For more information: .

    The common thread among those who want more recreation in our parks is total ignorance about and disinterest in the wildlife whose homes these parks are. Yes, if humans are the only beings that matter, it is simply a conflict among humans (but even then, allowing bikes on trails harms the MAJORITY of park users — hikers and equestrians — who can no longer safely and peacefully enjoy their parks).

    The parks aren’t gymnasiums or racetracks or even human playgrounds. They are WILDLIFE HABITAT, which is precisely why they are attractive to humans. Activities such as mountain biking, that destroy habitat, violate the charter of the parks.

    Even kayaking and rafting, which give humans access to the entirety of a water body, prevent the wildlife that live there from making full use of their habitat, and should not be allowed. Of course those who think that only humans matter won’t understand what I am talking about — an indication of the sad state of our culture and educational system.

    • Anonymous on November 10, 2020 at 3:49 pm

      I love nature & mountain biking. The world would be a better place if more people biked. I can’t wait for the completion of this wonderful project because I won’t have to drive all the way to NW Arkansas to spend my weekends & money.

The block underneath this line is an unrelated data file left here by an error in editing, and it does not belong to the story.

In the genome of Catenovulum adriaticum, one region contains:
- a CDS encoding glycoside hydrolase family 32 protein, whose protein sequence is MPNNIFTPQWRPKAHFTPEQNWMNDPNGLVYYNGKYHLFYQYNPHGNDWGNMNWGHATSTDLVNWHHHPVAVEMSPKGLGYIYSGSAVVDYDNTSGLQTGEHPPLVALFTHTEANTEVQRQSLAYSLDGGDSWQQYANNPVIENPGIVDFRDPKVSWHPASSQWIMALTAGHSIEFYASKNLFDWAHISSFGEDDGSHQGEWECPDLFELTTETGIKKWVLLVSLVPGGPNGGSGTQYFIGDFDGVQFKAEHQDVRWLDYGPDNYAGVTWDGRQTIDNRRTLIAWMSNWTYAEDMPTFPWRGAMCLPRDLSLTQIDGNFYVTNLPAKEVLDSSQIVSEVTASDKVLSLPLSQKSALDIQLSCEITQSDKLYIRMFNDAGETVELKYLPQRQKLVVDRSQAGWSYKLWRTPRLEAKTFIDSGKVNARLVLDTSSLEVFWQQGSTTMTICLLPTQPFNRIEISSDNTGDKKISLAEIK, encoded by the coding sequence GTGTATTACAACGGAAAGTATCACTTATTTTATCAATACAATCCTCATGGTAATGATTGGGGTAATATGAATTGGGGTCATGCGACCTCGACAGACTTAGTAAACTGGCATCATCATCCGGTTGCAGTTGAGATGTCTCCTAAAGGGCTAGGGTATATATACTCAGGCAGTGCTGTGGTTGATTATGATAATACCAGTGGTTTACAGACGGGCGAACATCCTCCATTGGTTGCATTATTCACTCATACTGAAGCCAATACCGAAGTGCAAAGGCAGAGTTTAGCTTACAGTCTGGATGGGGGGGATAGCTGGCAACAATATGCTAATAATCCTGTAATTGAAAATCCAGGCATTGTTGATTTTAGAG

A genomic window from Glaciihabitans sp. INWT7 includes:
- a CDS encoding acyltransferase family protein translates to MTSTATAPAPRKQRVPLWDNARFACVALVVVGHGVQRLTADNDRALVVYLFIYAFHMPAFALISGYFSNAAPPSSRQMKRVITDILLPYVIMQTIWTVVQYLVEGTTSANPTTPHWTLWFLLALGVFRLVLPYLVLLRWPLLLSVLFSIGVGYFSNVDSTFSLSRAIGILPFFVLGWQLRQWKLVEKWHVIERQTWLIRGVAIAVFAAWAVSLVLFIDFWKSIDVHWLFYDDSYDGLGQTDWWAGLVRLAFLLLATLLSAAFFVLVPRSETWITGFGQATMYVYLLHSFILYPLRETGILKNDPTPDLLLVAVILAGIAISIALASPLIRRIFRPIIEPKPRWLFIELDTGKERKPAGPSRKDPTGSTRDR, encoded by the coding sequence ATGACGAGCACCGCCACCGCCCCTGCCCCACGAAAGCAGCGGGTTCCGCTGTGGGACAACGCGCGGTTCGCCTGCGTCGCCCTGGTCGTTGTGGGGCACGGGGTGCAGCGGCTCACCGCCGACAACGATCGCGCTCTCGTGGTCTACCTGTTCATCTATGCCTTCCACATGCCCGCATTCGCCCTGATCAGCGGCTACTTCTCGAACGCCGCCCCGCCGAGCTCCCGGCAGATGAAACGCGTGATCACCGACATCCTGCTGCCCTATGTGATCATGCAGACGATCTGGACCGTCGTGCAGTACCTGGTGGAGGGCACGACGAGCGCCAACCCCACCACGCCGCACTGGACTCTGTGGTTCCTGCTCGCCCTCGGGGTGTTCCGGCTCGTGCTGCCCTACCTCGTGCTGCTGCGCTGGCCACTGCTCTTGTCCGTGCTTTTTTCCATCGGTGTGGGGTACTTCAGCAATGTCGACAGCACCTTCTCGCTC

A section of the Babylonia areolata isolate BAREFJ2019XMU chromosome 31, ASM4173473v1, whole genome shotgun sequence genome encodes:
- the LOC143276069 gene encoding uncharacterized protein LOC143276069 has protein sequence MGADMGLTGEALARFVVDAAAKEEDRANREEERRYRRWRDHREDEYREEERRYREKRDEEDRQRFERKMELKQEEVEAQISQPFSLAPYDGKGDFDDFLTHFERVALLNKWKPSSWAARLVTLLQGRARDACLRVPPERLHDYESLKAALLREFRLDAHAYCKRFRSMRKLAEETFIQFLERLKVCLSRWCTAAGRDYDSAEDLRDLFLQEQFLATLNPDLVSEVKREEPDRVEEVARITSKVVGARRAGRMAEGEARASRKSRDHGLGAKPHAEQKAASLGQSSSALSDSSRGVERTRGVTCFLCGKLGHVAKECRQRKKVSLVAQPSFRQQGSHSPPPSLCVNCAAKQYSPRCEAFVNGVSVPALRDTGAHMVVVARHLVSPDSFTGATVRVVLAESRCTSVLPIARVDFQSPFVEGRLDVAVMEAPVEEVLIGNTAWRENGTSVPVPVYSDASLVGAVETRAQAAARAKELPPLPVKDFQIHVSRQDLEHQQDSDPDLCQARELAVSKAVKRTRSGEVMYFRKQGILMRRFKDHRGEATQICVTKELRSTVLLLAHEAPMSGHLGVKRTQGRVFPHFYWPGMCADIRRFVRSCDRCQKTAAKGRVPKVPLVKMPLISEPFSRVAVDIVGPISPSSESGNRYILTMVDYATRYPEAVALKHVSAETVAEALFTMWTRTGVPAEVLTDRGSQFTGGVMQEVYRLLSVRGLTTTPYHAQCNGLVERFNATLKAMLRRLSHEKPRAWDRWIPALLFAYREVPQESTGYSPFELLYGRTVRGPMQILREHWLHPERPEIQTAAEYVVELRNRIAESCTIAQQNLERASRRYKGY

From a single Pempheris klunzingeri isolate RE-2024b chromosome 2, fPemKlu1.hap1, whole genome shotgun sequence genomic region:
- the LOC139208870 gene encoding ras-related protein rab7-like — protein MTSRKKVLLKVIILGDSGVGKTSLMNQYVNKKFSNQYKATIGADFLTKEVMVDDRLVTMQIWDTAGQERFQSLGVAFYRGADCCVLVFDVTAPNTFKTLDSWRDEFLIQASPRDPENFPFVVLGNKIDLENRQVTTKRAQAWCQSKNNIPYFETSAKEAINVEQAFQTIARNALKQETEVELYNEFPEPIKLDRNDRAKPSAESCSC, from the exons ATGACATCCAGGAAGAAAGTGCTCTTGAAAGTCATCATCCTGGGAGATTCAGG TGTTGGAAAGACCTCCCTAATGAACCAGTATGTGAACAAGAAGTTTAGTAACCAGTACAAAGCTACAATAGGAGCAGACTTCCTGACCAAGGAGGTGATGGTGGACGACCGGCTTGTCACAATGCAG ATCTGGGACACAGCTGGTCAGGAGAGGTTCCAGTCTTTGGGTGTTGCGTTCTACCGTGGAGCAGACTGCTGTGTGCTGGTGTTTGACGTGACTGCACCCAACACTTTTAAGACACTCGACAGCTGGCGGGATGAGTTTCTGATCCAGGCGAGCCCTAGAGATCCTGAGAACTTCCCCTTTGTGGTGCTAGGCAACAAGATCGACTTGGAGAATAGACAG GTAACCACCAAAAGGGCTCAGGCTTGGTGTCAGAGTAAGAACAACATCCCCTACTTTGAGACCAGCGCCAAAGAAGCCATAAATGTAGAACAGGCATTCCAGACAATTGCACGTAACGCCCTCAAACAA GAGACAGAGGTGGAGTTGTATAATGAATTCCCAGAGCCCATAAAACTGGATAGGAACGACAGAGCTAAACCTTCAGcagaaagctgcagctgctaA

2. Don Huber on June 17, 2020 at 12:09 pm

    Dear Mr. Kopp- This bicycle park is certainly going to be a long term economic engine for your region. Many off-road cyclists already enjoy riding Forest Service roads in your area. You may end up with festivals, trade shows, and other cycling events. It certainly will draw permanent residents to your locale. And since we do not get a lot of snow snow in winter, off-road cycling is a year-round activity in MO. One minor quibble, and this is not personal, it’s a common journalistic error: Please do not use the word BIKER in place of CYCLIST. A “biker” is a dude who wears leather, rides a Harley, and will beat you with a chain if you cut him/her off in traffic. A “cyclist” is a dude who wears black tights, eats energy bars that don’t resemble real food, and will spray you with Halt if you cut him/her off in traffic. I only make this point, amusingly, to make sure that it is understood that this new facility is for non-motorized trail users. My greatest thanks…Don Huber, Washington, MO.